PEACE members celebrate the opening of the Lakeland Primary Care Clinic.
In Polk County, FL, 120,000 people or 25 percent of the population are uninsured or underinsured. Recognizing that access to health care was a major issue in their community, congregations involved in Polk Ecumenical Action Council for Empowerment, or PEACE, an organization that receives funding from the Catholic Campaign for Human Development (CCHD), decided to take action. When it was announced that the already dwindling funds for healthcare for poor persons were slated to be cut entirely, PEACE joined with others to advocate for a referendum to institute a half cent sales tax which would be directed toward healthcare for poor persons. Although it was predicted to have little chance of passing, PEACE’s work led to support by 62 percent of voters, directing $26 million a year toward indigent healthcare.
But PEACE’s work was not finished. After monitoring the spending, PEACE realized that the money was reaching few people because it was being spent on high-cost specialty care instead of primary care. PEACE engaged in another advocacy campaign and won commitments from the county to open five new primary health clinics in areas of high need. Each clinic will serve up to 40,000 patients a year and will set fees on a sliding scale based on income. The first of the clinics opened in November 2007 and the second is scheduled to open in 2009.
- Catholic Social Teaching and Health Care
- Health Care Backgrounder
- Facts about the Uninsured
- Prayer and Liturgy Resources
- Sample Bulletin Quotes
- A Call to Action
In our Catholic tradition, health care is a basic human right. Access to health care should not depend on where a person works, how much a family earns, or where a person lives. Instead, every person, created in the image and likeness of God, has a right to life and to those things necessary to sustain life, including affordable, quality health care. This teaching is rooted in the biblical call to heal the sick and to serve "the least of these," our concern for human life and dignity, and the principle of the common good. Unfortunately, tens of millions of Americans do not have health insurance. According to the Catholic bishops of the United States, the current health care system is in need of fundamental reform. To learn about Catholic teaching on health care in more detail, see:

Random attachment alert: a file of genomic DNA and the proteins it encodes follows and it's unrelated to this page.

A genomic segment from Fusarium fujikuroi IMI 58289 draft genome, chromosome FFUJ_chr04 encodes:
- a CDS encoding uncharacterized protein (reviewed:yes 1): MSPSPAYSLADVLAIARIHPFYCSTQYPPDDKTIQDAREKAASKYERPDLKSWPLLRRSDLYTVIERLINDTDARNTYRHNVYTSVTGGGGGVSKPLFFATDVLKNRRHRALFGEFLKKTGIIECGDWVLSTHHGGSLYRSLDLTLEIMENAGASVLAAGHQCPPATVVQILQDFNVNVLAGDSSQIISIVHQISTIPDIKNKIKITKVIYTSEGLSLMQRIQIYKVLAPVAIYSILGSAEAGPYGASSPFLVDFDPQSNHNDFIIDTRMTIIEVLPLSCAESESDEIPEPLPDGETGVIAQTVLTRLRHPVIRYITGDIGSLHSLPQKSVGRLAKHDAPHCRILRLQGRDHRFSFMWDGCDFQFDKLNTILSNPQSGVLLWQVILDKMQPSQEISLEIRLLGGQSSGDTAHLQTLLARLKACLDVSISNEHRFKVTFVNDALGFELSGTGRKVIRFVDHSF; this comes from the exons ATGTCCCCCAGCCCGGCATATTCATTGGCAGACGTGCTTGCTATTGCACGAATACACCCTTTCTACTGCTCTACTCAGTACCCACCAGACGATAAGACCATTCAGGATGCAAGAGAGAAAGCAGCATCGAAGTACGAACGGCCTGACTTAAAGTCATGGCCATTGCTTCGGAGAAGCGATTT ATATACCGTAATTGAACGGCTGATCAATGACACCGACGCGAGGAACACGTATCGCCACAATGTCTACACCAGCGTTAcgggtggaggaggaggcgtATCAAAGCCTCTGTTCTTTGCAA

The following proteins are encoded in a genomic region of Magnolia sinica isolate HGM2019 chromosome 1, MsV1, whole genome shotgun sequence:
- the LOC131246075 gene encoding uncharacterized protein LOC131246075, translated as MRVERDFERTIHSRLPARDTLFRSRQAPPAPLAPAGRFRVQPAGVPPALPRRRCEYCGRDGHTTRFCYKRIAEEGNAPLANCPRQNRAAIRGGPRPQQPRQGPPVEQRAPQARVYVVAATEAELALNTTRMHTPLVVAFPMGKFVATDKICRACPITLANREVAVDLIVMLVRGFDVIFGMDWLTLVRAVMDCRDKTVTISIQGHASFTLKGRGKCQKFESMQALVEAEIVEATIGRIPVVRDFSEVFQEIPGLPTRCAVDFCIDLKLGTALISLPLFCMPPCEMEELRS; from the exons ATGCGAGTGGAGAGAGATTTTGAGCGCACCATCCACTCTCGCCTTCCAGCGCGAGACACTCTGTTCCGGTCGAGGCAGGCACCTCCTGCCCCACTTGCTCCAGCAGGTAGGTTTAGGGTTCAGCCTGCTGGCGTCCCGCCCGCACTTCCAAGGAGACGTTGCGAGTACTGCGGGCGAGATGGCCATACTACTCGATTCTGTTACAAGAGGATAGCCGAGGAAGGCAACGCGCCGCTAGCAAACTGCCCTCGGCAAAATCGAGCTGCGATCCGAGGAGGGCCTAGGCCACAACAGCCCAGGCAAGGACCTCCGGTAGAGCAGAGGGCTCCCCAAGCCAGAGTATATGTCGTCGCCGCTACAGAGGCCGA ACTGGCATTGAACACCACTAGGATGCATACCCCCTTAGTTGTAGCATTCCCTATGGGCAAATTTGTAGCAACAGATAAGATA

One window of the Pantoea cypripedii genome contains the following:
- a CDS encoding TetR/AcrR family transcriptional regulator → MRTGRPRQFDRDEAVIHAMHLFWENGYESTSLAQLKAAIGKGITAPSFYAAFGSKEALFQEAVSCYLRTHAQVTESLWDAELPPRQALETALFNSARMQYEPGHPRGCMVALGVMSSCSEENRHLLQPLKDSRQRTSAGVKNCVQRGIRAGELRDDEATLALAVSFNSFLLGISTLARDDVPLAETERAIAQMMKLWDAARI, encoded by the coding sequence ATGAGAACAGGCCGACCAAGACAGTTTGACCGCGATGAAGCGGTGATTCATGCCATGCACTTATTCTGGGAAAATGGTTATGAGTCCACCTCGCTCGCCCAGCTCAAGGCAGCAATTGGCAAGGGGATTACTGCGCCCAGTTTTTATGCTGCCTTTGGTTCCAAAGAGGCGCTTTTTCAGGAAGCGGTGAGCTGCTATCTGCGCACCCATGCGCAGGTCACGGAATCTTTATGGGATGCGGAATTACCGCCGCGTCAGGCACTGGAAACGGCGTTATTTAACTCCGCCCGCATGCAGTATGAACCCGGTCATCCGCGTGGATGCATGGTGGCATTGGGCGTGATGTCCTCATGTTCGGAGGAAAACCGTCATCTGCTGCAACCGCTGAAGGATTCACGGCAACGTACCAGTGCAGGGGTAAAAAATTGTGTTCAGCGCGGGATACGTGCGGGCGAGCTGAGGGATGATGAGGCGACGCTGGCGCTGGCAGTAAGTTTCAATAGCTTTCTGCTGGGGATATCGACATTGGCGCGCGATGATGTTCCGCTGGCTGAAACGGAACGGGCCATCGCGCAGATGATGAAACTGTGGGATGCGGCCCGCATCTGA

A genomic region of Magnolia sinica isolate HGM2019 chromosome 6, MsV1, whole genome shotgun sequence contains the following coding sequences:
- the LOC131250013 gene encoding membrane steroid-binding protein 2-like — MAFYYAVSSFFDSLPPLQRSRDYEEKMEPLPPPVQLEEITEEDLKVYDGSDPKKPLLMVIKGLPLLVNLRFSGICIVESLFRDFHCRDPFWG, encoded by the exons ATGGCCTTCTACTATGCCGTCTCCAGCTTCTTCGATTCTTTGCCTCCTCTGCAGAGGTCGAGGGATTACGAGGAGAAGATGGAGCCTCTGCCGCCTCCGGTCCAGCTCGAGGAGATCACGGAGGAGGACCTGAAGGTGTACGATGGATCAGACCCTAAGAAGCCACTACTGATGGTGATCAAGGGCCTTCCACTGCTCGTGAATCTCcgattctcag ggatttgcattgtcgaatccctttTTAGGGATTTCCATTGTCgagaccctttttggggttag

- A Framework for Comprehensive Health Care Reform: A Resolution of the Catholic Bishops of the United States, June 18, 1993
- Read Bishop William Murphy’s May 2009 Statement to Congress about health care reform
The most recent Health Care Reform backgrounder, from February 2009, is available here.
- In 2007, forty-six million Americans were living without health care coverage.1
- Since the Census Bureau collected 2007 data, the unemployment rate has grown from 4.4 percent to 7.6 percent, resulting in 3.5 million new people who are now uninsured. An estimated 14,000 persons a day are now losing coverage as a result of the recession.2
- Sixty-four percent of the uninsured are employed full-time, year-round.3
- Nearly 20 percent of uninsured Americans, or 8.7 million persons, are children.4
- Ethnic minorities make up a disproportionate percentage of the uninsured population.5
- The poor are more likely to be uninsured. Thirty-four percent of non-elderly persons below the poverty line are uninsured, compared to 21 percent of non-elderly persons earning two to three times the poverty line.6
Sources: ,1, 3, 4, 5 U.S. Census Bureau, 2008; 2 Center for American Progress, 2009; 6 Employee Benefit Research Institute estimates from the March Current Population Survey, 2007 Supplement.
Prayer for the Uninsured
Father of goodness and love,
hear our prayers for the uninsured members of our community
and for all who are in need.
For those who seek care but find that it is out of reach,
may they find consolation in your healing presence.
For all who are blessed with health and security,
may they work to fulfill the needs of those who are sick and insecure.
For leaders who make decisions that affect the health and well-being of others, may they strive to ensure the fundamental right to health care.
We ask this through Christ our Lord
who healed those who believed.
Leader: Gracious God, we as health care leaders are on a journey of faith which will challenge us to choose for the good of all. The journey is one of spirit and truth and mission. We thank you, God, for your goodness and love. We believe your Son and powerful Spirit will share the journey with us, even to the end of time.
All: Lord, may we accept our challenges with enthusiasm and hope-filled expectations, for nothing is impossible in your midst. May we communicate freely and openly, and be understood as a people who share the healing mission of Jesus. Be with us that we might be faithful in proclaiming the truth in the choices we make. Amen
Almighty God, help us this day to direct our attention and concern to the poor, needy and sick in our local communities. Let us hear their hopes and their struggles. Help us to respond in an effort to restore their faith and their belief in their human dignity. May we find within ourselves the conviction to always put the powerless foremost in our minds and hearts. Let us so live that all who know us may know that you are a God who cares, when they experience our care and concern. Let us draw strength from each other as we share our talents for the good of the people we serve in all of our facilities- - We ask this through Christ our Lord, Amen.